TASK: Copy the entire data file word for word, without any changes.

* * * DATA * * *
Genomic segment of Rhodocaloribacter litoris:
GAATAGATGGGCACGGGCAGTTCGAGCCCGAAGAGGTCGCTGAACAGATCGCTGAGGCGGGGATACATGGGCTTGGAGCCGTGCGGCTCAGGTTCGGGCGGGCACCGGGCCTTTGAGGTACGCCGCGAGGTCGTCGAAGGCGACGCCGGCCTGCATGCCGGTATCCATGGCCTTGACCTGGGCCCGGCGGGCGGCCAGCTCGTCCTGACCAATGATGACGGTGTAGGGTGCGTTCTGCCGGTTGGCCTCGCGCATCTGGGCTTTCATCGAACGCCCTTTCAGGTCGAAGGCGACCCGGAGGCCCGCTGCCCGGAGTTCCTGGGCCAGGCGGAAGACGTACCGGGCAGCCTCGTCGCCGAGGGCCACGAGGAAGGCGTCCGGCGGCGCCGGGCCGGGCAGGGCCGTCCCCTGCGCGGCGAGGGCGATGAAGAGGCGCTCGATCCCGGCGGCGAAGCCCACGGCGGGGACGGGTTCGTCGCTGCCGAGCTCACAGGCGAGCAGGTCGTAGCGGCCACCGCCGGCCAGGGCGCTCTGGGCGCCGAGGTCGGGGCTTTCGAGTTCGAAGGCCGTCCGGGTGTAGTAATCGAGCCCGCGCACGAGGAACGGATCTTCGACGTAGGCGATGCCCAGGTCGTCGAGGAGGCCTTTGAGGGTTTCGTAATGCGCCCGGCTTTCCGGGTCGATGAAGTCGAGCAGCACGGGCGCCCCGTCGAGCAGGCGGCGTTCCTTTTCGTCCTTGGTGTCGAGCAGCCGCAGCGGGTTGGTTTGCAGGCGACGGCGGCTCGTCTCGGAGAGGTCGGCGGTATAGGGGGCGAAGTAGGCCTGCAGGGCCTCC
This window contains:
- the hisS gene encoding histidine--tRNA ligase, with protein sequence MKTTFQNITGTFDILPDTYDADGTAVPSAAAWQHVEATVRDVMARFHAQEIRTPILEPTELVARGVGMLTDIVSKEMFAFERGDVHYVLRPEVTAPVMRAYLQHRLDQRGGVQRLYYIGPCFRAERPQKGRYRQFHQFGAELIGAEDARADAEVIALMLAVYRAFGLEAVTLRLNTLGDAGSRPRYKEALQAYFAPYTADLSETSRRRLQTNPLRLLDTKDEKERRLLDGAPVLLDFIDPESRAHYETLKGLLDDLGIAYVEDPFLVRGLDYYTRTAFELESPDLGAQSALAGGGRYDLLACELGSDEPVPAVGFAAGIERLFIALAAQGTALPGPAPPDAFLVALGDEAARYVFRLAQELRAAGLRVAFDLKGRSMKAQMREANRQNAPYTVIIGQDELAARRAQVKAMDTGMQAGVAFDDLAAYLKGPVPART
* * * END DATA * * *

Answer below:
Genomic segment of Rhodocaloribacter litoris:
GAATAGATGGGCACGGGCAGTTCGAGCCCGAAGAGGTCGCTGAACAGATCGCTGAGGCGGGGATACATGGGCTTGGAGCCGTGCGGCTCAGGTTCGGGCGGGCACCGGGCCTTTGAGGTACGCCGCGAGGTCGTCGAAGGCGACGCCGGCCTGCATGCCGGTATCCATGGCCTTGACCTGGGCCCGGCGGGCGGCCAGCTCGTCCTGACCAATGATGACGGTGTAGGGTGCGTTCTGCCGGTTGGCCTCGCGCATCTGGGCTTTCATCGAACGCCCTTTCAGGTCGAAGGCGACCCGGAGGCCCGCTGCCCGGAGTTCCTGGGCCAGGCGGAAGACGTACCGGGCAGCCTCGTCGCCGAGGGCCACGAGGAAGGCGTCCGGCGGCGCCGGGCCGGGCAGGGCCGTCCCCTGCGCGGCGAGGGCGATGAAGAGGCGCTCGATCCCGGCGGCGAAGCCCACGGCGGGGACGGGTTCGTCGCTGCCGAGCTCACAGGCGAGCAGGTCGTAGCGGCCACCGCCGGCCAGGGCGCTCTGGGCGCCGAGGTCGGGGCTTTCGAGTTCGAAGGCCGTCCGGGTGTAGTAATCGAGCCCGCGCACGAGGAACGGATCTTCGACGTAGGCGATGCCCAGGTCGTCGAGGAGGCCTTTGAGGGTTTCGTAATGCGCCCGGCTTTCCGGGTCGATGAAGTCGAGCAGCACGGGCGCCCCGTCGAGCAGGCGGCGTTCCTTTTCGTCCTTGGTGTCGAGCAGCCGCAGCGGGTTGGTTTGCAGGCGACGGCGGCTCGTCTCGGAGAGGTCGGCGGTATAGGGGGCGAAGTAGGCCTGCAGGGCCTCC
This window contains:
- the hisS gene encoding histidine--tRNA ligase, with protein sequence MKTTFQNITGTFDILPDTYDADGTAVPSAAAWQHVEATVRDVMARFHAQEIRTPILEPTELVARGVGMLTDIVSKEMFAFERGDVHYVLRPEVTAPVMRAYLQHRLDQRGGVQRLYYIGPCFRAERPQKGRYRQFHQFGAELIGAEDARADAEVIALMLAVYRAFGLEAVTLRLNTLGDAGSRPRYKEALQAYFAPYTADLSETSRRRLQTNPLRLLDTKDEKERRLLDGAPVLLDFIDPESRAHYETLKGLLDDLGIAYVEDPFLVRGLDYYTRTAFELESPDLGAQSALAGGGRYDLLACELGSDEPVPAVGFAAGIERLFIALAAQGTALPGPAPPDAFLVALGDEAARYVFRLAQELRAAGLRVAFDLKGRSMKAQMREANRQNAPYTVIIGQDELAARRAQVKAMDTGMQAGVAFDDLAAYLKGPVPART